Having a count is absolutely vital for efficient policy making, designing and implementation of any intervention by any agency, organisation or even government. Let me begin with the fact that there are many misconceptions about the Benazir Income Support Programme (BISP) and its approach to target the poor, while there have been numerous complaints over the years in this regard. Despite its deficiencies, the present National Socio-Economic Registry (NSER) data is the most authentic and most current data of 27 million households and about 150 million population present in the country. It is precisely because of this reason that BISP’s data is being used by more than 40 different entities including federal and provincial governments, local and international NGOs, development partners and research organisations. Considering the utility of this data our government has taken this as a challenge to redo the entire exercise and remove as many deficiencies as possible. It is important for us to understand that BISP, over the years, has adopted an approach that has been unprecedented not only in Pakistan but also in the development world elsewhere. Our NSER survey aims to cover the entire population of the country in a manner that is technology driven, transparent and efficient in targeting of different socio-economic groups that exist within our population. Therefore, this data is rightly claimed to be a national asset and its unexploited potential goes beyond BISP or any of its interventions.
The BISP is aware of the importance of consultation to make the process more transparent, dynamic and vigorous. We know that with the involvement of multiple stakeholders, rather than conducting an exercise in isolation, the acceptability of the exercise increases and envisioned potential can be exploited to the maximum extent possible. Therefore, BISP invited various stakeholders for many consultative sessions on the re-survey, including representatives of provinces and regions, policy-makers, advisors, economists, poverty experts and development partners involved with BISP over the years. The idea was to come up with a design and plan for re-survey after mutual agreement on divisive issues. The process of consultation was very robust and effective, which allows the participants to raise concerns in the existing system and suggest solution to resolve the issues within the new system.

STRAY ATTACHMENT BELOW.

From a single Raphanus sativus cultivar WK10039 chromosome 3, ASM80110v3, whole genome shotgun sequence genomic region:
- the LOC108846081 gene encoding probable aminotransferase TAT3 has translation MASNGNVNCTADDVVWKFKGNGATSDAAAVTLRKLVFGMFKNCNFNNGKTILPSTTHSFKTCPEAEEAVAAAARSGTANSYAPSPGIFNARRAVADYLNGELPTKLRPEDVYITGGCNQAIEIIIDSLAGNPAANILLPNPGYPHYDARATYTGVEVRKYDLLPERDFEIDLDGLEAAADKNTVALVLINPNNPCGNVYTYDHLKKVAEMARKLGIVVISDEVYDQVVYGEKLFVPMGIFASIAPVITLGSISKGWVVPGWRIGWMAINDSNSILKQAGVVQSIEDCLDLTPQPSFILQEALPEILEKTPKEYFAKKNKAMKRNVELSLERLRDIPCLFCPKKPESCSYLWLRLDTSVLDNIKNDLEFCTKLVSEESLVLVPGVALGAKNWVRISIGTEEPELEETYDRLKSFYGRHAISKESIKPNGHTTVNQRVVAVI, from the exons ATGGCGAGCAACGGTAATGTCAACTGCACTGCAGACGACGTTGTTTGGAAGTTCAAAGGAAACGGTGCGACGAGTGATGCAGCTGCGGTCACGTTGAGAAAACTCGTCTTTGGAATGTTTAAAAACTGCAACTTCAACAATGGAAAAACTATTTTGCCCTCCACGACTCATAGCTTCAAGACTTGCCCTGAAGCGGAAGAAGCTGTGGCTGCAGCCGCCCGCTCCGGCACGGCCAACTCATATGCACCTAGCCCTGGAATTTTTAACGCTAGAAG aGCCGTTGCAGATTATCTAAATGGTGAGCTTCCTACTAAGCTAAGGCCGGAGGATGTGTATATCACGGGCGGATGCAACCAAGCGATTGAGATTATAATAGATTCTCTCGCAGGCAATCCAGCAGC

The NSER has been divided into two phases, i.e., pilot phase (Phase I) and National rollout. One of the major concerns of the stakeholders was that the survey is a time-bound exercise while the design does not have room to incorporate those who were excluded during survey for some reason. Therefore, the plan for BISP is to test a new approach — desk approach — in the pilot phase, which allows the population to get themselves registered with BISP through pre-established registration centres. In the pilot, BISP will compare desk approach with door-to-door approach, which was used in last survey, and conduct a cost-benefit analysis to determine value for money, address organisational efficiency and test the operational viability and sustainability of such exercise in future. Till now, more than 250,000 households have been registered in four districts, where registration centres have been established by BISP.
Under the previous survey design, the PSC is applied at household level and one household may have a single or multiple families in it. The relationship recorded in PSC is with the Head of the Household, while it is difficult to ascertain among the other members in the current system. It was, therefore, difficult to draw family trees within one household, which is a requirement of many programs using BISP data and, to some extent, of BISP as well. In the new PSC for NSER update, family trees are being recorded as well. Therefore, after the new data is available, BISP will also be able to clearly indicate different families within one household. This would not only enrich our database enormously but would also be instrumental in designing any complimentary intervention for graduation of families out of poverty.